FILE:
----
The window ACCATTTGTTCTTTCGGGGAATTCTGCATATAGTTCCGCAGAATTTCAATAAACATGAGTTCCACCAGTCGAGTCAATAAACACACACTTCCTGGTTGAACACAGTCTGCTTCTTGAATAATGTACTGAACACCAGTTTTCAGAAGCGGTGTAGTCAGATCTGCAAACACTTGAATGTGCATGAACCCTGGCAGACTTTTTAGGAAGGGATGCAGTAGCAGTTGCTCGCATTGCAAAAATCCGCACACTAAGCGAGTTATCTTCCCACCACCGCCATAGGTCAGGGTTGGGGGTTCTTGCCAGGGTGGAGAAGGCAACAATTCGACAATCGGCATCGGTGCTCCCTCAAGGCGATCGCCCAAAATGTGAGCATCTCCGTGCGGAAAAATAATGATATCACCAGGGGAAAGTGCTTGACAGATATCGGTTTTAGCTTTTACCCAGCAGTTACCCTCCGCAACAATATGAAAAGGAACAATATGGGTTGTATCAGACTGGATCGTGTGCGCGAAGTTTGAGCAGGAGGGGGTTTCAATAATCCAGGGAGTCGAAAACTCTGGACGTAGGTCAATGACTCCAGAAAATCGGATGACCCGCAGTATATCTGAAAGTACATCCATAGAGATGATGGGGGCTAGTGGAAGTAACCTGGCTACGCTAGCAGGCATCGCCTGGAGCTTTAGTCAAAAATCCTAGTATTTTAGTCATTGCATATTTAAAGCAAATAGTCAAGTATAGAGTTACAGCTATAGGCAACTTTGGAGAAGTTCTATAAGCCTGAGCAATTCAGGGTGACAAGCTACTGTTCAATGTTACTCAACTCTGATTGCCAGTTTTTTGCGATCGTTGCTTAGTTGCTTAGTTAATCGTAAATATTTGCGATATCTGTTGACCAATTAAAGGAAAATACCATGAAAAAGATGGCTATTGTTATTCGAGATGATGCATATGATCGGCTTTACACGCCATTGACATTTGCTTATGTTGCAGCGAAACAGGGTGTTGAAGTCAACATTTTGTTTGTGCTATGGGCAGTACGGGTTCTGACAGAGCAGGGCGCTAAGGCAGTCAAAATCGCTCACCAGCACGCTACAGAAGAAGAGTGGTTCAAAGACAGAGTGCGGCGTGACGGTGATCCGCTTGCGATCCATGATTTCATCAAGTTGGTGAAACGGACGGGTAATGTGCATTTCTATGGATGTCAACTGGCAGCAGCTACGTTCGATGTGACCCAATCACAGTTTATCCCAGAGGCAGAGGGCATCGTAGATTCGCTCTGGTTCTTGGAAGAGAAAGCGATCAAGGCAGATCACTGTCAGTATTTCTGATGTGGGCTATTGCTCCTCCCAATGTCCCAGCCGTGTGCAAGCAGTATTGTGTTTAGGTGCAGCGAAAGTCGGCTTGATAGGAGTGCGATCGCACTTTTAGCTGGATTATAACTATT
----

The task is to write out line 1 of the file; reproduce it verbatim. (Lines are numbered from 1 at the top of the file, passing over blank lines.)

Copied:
The window ACCATTTGTTCTTTCGGGGAATTCTGCATATAGTTCCGCAGAATTTCAATAAACATGAGTTCCACCAGTCGAGTCAATAAACACACACTTCCTGGTTGAACACAGTCTGCTTCTTGAATAATGTACTGAACACCAGTTTTCAGAAGCGGTGTAGTCAGATCTGCAAACACTTGAATGTGCATGAACCCTGGCAGACTTTTTAGGAAGGGATGCAGTAGCAGTTGCTCGCATTGCAAAAATCCGCACACTAAGCGAGTTATCTTCCCACCACCGCCATAGGTCAGGGTTGGGGGTTCTTGCCAGGGTGGAGAAGGCAACAATTCGACAATCGGCATCGGTGCTCCCTCAAGGCGATCGCCCAAAATGTGAGCATCTCCGTGCGGAAAAATAATGATATCACCAGGGGAAAGTGCTTGACAGATATCGGTTTTAGCTTTTACCCAGCAGTTACCCTCCGCAACAATATGAAAAGGAACAATATGGGTTGTATCAGACTGGATCGTGTGCGCGAAGTTTGAGCAGGAGGGGGTTTCAATAATCCAGGGAGTCGAAAACTCTGGACGTAGGTCAATGACTCCAGAAAATCGGATGACCCGCAGTATATCTGAAAGTACATCCATAGAGATGATGGGGGCTAGTGGAAGTAACCTGGCTACGCTAGCAGGCATCGCCTGGAGCTTTAGTCAAAAATCCTAGTATTTTAGTCATTGCATATTTAAAGCAAATAGTCAAGTATAGAGTTACAGCTATAGGCAACTTTGGAGAAGTTCTATAAGCCTGAGCAATTCAGGGTGACAAGCTACTGTTCAATGTTACTCAACTCTGATTGCCAGTTTTTTGCGATCGTTGCTTAGTTGCTTAGTTAATCGTAAATATTTGCGATATCTGTTGACCAATTAAAGGAAAATACCATGAAAAAGATGGCTATTGTTATTCGAGATGATGCATATGATCGGCTTTACACGCCATTGACATTTGCTTATGTTGCAGCGAAACAGGGTGTTGAAGTCAACATTTTGTTTGTGCTATGGGCAGTACGGGTTCTGACAGAGCAGGGCGCTAAGGCAGTCAAAATCGCTCACCAGCACGCTACAGAAGAAGAGTGGTTCAAAGACAGAGTGCGGCGTGACGGTGATCCGCTTGCGATCCATGATTTCATCAAGTTGGTGAAACGGACGGGTAATGTGCATTTCTATGGATGTCAACTGGCAGCAGCTACGTTCGATGTGACCCAATCACAGTTTATCCCAGAGGCAGAGGGCATCGTAGATTCGCTCTGGTTCTTGGAAGAGAAAGCGATCAAGGCAGATCACTGTCAGTATTTCTGATGTGGGCTATTGCTCCTCCCAATGTCCCAGCCGTGTGCAAGCAGTATTGTGTTTAGGTGCAGCGAAAGTCGGCTTGATAGGAGTGCGATCGCACTTTTAGCTGGATTATAACTATT